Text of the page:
I used to process my hair a lot too. For years I colored it myself and it finally got to platinum from the constant bleaching (Preference by Loreal is the best!). I gave up trying to do perms because my hair is so strong that it wouldn't last long enough to be worth the cost. Anyway, I always longed for curly hair -- mine was stick straight. When my daughter was born, the back section of my hair was wavy and the rest of it was still stick straight. When my son was born, the back 2/3s was wavy and the front bits straight. Bizarre!

Finally, now it's got a light wave all over. I have it highlighted (weaved) by my ex-cousin-in-law who does a great job with color. She's getting the cut closer to what I want now and I'm pretty happy with my hair overall.

But I've had a few nightmares and run to the drugstore at 11pm with my hair in a towel to buy MORE haircolor because I didn't get enough to cover my long thick hair and it was colored in patches! That was fun.

Mary said...

Liza,

It's good to know I'm not the only one who has had bad luck with color. My experimentation days are over with a capital O!

Anonymous said...

Oh Mary- you are the BEST storyteller! LOLOL!! Your hair is very pretty now- I like the cut too!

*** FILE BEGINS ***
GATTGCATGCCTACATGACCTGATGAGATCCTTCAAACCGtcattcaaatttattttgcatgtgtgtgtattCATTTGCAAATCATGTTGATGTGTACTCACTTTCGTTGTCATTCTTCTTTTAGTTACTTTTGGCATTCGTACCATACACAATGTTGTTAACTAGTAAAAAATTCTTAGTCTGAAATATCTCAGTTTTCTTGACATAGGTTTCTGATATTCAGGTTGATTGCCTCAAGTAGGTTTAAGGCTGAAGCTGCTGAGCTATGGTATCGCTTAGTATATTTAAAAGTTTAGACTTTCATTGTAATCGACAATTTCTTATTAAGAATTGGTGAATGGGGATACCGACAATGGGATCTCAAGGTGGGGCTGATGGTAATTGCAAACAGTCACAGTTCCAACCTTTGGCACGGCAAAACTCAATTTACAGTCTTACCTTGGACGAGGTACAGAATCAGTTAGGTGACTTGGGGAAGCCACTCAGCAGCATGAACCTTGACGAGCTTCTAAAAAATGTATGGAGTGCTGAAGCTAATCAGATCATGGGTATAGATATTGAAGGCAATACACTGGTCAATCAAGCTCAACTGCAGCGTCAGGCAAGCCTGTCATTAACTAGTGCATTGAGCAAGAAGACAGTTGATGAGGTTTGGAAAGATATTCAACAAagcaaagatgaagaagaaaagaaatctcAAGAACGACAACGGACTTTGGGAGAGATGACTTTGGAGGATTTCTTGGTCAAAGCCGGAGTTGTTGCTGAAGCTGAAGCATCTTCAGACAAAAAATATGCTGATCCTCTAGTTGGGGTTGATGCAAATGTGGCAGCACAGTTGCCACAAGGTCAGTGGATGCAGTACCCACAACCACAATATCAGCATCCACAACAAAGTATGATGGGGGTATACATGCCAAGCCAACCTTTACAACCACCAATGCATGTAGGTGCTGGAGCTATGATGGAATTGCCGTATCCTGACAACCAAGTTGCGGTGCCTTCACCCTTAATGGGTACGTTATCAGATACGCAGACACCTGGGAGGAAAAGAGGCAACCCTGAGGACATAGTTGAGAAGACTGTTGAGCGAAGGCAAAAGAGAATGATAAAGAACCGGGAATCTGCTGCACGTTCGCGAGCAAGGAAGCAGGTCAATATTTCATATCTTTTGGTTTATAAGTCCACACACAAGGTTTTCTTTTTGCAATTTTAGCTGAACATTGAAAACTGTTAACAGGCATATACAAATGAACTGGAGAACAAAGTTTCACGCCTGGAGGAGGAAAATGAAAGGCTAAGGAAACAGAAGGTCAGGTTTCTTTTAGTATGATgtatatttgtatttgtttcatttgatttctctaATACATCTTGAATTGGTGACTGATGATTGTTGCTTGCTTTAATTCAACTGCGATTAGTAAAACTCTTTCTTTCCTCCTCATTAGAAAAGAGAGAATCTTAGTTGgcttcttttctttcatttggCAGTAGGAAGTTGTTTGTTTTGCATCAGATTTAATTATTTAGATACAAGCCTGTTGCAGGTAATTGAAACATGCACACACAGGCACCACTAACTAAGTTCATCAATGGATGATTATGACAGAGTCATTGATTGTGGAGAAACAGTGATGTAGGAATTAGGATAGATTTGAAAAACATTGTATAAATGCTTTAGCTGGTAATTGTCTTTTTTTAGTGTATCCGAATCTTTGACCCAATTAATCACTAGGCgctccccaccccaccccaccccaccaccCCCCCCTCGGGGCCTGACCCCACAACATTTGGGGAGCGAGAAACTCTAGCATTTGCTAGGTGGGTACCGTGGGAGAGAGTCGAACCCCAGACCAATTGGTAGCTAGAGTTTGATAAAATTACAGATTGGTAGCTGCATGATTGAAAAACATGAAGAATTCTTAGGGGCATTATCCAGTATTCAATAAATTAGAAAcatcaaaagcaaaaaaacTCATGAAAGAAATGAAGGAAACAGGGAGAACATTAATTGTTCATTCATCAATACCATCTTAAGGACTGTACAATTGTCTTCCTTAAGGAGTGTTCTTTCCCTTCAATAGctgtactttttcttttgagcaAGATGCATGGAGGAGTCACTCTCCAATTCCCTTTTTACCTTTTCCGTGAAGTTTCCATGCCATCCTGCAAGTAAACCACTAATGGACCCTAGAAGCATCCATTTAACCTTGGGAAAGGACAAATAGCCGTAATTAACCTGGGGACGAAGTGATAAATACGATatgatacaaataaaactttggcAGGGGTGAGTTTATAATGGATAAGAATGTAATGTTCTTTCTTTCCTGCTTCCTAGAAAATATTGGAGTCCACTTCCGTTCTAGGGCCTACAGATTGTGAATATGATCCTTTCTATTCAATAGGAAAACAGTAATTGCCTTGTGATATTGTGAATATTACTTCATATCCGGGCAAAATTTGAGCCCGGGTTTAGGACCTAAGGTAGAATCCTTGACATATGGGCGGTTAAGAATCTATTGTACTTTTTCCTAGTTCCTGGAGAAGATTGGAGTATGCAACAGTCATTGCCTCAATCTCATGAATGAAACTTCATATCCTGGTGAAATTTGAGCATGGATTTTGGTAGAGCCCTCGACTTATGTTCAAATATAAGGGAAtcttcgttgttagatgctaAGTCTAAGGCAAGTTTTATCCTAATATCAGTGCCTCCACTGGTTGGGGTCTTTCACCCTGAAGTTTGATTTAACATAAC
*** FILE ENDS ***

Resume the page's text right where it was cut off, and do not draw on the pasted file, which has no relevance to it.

Mary said...

To all, I want apologize for the language I used in this post. I don't talk that way normally. But under the circumstances, I think a bit of cursin' might be forgiven 27 years ago. In this post, I just told it like it was.

Julie Zickefoose said...

Well and bravely told. Love it. The confessional style works for you! I've never let anybody near my hair with a bottle. It used to be blonde with fabbo white highlights in summer, but went to darkish brown with my first pregnancy and there it stayed. Oh well. Now it's going a little gray but in a fairly subtle way. When beauticians tell me I should frost or highlight it I just roll my eyes and ask for the clippings for my chipping sparrows. That usually shuts them up.

online casino said...

A horror in beauty shop picture look funny. Suppose that this happen is realty then all ladies are running away from there and never take name to go in parlor.